We're finally at a point where we're fairly Comfortable. The cars are old and were bought used - but they run reliably, they're cheap to insure and tag, and we don't have to make payments on them. The computers - while not top of the line couldn't be upgraded at this point because the better equipment hasn't come out yet - are new, and more than adequate to either of our needs - and managed to replace our pair of dinosaur machines before either of them completely crapped out and stopped working. We don't have to deal with the laundromat any longer, and while the washer & dryer weren't The Best I could have gotten - they're new, they're paid for, and they aren't the bottom of the barrel set that I "could" have gotten, and they won't have to be replaced for a very Very long time. I've managed to replace my old, worn out, ill fitting, stained up and ready for the trash heap wardrobe with clothes that fit well, look good, and aren't second hand, stained, ripped, or so out of style I look like I walked out of a 70's ad. (I'm still working on getting him to let me do something about His wardrobe for when he's not at work - eventually I'll wear him down about it. I hope.) I've managed to pay off the doctor bills, and not have to choose between groceries or the various meds the rheumatologist has me taking to keep the lupus and fibro under control. My relationship with my other half is stable, comfortable, and better than any relationship I've had in the past 20 years. (I know - that last part isn't saying much, when you consider some of the scum sucking bottom feeders that I've dated - but this is the difference between a man who has a stable job, a work ethic, and no overweening ego issues and one who lacks all of those things.)
So yes, I'm happier than I've been in a long time. And yes - some of that happiness has been because of the change in financial situation, and subsequent "stuff" that the financial change enabled.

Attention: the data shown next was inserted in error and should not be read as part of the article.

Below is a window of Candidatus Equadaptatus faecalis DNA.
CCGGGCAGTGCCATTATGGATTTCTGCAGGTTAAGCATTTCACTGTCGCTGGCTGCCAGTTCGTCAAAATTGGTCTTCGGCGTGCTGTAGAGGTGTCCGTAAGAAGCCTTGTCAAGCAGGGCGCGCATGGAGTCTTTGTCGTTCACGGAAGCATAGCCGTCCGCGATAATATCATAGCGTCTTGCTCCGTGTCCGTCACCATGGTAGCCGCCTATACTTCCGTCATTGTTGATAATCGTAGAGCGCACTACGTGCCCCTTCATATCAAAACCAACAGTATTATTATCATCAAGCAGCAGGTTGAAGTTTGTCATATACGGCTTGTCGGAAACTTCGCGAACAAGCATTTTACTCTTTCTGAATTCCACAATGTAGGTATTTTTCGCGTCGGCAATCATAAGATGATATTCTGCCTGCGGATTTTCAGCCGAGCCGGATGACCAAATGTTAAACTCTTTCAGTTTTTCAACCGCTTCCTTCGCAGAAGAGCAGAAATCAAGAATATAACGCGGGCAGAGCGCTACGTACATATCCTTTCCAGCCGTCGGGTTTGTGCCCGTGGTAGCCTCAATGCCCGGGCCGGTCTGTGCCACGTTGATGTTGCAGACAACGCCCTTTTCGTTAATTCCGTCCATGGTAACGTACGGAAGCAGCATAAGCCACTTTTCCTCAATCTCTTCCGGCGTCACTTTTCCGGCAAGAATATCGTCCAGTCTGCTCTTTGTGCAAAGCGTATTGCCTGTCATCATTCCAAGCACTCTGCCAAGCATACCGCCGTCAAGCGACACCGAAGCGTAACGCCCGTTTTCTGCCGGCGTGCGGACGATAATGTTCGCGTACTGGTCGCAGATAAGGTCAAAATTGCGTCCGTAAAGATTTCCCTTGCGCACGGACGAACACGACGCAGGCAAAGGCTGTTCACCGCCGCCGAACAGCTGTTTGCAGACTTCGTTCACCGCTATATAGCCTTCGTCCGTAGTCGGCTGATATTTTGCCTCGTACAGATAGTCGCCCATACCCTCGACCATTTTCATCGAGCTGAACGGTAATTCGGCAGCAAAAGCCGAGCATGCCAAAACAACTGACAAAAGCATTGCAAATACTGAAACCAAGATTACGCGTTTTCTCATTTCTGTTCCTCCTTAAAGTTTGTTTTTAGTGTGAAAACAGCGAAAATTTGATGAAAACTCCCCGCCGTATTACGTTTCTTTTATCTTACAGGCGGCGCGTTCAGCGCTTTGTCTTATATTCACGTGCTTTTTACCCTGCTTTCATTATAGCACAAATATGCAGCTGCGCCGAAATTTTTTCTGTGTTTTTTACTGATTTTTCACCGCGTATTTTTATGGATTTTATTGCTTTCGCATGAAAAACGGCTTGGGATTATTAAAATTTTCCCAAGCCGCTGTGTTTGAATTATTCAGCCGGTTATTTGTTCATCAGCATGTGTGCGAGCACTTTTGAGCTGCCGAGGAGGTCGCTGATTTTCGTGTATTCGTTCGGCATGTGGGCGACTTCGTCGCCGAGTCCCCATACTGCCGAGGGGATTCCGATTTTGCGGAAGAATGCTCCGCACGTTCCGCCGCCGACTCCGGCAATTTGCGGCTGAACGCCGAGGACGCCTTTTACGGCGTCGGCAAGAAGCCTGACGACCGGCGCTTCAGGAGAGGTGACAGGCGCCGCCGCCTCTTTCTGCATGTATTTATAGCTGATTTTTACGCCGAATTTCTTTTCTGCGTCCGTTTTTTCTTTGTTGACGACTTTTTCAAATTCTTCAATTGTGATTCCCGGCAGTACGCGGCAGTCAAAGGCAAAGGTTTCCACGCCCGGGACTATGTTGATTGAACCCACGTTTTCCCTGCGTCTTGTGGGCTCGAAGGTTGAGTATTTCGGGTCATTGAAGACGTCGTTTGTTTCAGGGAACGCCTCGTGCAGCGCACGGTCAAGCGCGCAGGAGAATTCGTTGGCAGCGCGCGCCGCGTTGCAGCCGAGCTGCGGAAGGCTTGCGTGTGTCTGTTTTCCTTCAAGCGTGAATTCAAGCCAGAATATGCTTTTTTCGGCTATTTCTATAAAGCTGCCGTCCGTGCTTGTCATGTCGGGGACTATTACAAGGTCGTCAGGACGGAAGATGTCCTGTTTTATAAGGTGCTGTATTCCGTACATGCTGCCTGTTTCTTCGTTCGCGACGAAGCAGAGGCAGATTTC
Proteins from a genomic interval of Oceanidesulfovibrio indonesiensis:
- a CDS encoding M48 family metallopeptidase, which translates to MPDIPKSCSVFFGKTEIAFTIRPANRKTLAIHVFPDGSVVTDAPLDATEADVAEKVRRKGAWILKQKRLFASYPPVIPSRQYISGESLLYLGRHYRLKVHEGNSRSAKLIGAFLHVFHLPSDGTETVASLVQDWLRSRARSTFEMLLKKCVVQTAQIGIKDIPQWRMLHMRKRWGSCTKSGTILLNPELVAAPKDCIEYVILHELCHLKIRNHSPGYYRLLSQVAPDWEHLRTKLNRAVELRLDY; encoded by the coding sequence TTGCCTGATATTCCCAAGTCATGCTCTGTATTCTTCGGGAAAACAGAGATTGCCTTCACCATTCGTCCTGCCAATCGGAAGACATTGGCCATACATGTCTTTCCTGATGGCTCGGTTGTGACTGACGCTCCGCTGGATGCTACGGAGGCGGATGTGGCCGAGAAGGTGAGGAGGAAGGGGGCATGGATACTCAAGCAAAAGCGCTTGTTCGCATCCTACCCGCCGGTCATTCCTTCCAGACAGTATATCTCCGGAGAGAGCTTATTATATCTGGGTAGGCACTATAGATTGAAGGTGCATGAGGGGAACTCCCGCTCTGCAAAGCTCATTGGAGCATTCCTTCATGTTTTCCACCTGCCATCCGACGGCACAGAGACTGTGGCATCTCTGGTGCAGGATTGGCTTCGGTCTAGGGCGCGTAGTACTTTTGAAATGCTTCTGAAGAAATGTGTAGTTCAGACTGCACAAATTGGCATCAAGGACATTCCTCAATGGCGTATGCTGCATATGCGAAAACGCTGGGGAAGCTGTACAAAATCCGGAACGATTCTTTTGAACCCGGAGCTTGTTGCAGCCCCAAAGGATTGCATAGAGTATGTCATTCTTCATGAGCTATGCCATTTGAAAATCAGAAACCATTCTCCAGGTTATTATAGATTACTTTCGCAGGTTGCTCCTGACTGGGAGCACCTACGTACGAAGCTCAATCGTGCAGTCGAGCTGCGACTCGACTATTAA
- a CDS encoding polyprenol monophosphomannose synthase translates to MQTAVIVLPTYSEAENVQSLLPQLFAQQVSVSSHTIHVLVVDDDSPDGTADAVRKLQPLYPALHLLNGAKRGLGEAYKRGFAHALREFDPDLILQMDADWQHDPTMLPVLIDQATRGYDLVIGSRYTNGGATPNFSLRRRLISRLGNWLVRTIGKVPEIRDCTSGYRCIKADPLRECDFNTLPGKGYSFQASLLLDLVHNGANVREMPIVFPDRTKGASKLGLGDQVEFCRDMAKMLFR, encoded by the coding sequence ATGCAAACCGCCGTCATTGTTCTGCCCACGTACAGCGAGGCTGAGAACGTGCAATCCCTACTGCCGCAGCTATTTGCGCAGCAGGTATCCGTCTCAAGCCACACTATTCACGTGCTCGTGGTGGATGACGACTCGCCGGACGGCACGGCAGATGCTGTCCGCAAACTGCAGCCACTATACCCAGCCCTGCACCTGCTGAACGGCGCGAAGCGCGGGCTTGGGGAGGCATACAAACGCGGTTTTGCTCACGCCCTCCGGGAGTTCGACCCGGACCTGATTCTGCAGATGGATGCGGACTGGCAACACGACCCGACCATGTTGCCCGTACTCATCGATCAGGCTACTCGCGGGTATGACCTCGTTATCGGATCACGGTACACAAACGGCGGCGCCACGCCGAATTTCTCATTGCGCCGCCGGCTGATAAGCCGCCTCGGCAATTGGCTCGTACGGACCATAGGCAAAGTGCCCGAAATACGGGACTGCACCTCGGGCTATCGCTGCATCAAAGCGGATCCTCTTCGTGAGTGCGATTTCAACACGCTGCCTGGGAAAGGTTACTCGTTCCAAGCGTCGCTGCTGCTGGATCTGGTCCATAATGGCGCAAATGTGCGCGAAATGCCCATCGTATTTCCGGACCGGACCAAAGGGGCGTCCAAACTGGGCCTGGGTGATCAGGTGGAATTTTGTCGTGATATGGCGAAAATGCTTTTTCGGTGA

I'm a lot happier doing laundry at home - where I can toss a load in and come play on the computer - than I was having to deal with going to a laundromat. I'm a lot happier having my kitchen more up to date, and having some of the gadgets for it (like my KitchenAide stand mixer and all it's various attachments) than I was with a stove that barely worked and sometimes wondering if we were gonna be able to afford to eat healthy. I'm a lot happier knowing that I can afford my meds, and dealing with a good Rheumy to get my illness under control than I was in keeping my fingers crossed and hoping I simply didn't have a bad flare. I'm Considerably happier having not 1 but 2 running cars between us, so that I don't have to sit around bored if I want or need to go do something - and I don't have to set my schedule around making sure the car is home for someone to get to work on time. I'm a lot less stressed, a lot less worn out from worry, and therefore - yes - a lot happier knowing that everything is covered, and there's still at least a bit left over for entertainment or emergencies. I'm much happier being able to go to the gym, both to work out and try to regain some of my health and flexibility, and simply to relax in the sauna and hottub if I'm having a serious pain day. Not only does the gym keep me from being bored at times, it's (supposedly) good for me, and it gets me out of the house so I don't turn back into a human hermit crab.
Yes, things have changed. Yes, those changes have made me happy. Yes, I can even say they've changed enough. Though honestly - if it's the right sort of changes, I'm not going to suddenly become UNhappy if various other things decide to change as well.